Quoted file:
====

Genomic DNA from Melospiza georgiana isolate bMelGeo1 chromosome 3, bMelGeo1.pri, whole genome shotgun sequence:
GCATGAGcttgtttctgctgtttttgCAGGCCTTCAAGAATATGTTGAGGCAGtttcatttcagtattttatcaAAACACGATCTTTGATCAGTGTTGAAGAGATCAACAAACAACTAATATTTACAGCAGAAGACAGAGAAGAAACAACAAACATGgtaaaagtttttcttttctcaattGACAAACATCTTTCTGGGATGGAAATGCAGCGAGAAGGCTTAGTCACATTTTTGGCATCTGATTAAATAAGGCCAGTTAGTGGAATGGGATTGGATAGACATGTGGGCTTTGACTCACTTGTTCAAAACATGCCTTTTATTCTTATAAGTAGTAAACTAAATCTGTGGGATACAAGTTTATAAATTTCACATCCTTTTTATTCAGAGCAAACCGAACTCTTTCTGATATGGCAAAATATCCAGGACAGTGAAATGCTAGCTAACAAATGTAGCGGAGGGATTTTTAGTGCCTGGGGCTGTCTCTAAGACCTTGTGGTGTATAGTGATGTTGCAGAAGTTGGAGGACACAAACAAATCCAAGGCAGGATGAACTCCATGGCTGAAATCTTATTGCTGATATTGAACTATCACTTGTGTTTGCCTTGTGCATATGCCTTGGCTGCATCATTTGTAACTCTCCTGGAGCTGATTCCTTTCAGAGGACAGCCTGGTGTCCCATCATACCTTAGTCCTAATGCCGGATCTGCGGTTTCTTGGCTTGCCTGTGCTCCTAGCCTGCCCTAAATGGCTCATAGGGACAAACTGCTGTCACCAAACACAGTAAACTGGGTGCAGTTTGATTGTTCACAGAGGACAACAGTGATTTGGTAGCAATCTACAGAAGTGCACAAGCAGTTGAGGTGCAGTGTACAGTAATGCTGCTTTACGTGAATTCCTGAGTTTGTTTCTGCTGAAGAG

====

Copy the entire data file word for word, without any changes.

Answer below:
Genomic DNA from Melospiza georgiana isolate bMelGeo1 chromosome 3, bMelGeo1.pri, whole genome shotgun sequence:
GCATGAGcttgtttctgctgtttttgCAGGCCTTCAAGAATATGTTGAGGCAGtttcatttcagtattttatcaAAACACGATCTTTGATCAGTGTTGAAGAGATCAACAAACAACTAATATTTACAGCAGAAGACAGAGAAGAAACAACAAACATGgtaaaagtttttcttttctcaattGACAAACATCTTTCTGGGATGGAAATGCAGCGAGAAGGCTTAGTCACATTTTTGGCATCTGATTAAATAAGGCCAGTTAGTGGAATGGGATTGGATAGACATGTGGGCTTTGACTCACTTGTTCAAAACATGCCTTTTATTCTTATAAGTAGTAAACTAAATCTGTGGGATACAAGTTTATAAATTTCACATCCTTTTTATTCAGAGCAAACCGAACTCTTTCTGATATGGCAAAATATCCAGGACAGTGAAATGCTAGCTAACAAATGTAGCGGAGGGATTTTTAGTGCCTGGGGCTGTCTCTAAGACCTTGTGGTGTATAGTGATGTTGCAGAAGTTGGAGGACACAAACAAATCCAAGGCAGGATGAACTCCATGGCTGAAATCTTATTGCTGATATTGAACTATCACTTGTGTTTGCCTTGTGCATATGCCTTGGCTGCATCATTTGTAACTCTCCTGGAGCTGATTCCTTTCAGAGGACAGCCTGGTGTCCCATCATACCTTAGTCCTAATGCCGGATCTGCGGTTTCTTGGCTTGCCTGTGCTCCTAGCCTGCCCTAAATGGCTCATAGGGACAAACTGCTGTCACCAAACACAGTAAACTGGGTGCAGTTTGATTGTTCACAGAGGACAACAGTGATTTGGTAGCAATCTACAGAAGTGCACAAGCAGTTGAGGTGCAGTGTACAGTAATGCTGCTTTACGTGAATTCCTGAGTTTGTTTCTGCTGAAGAG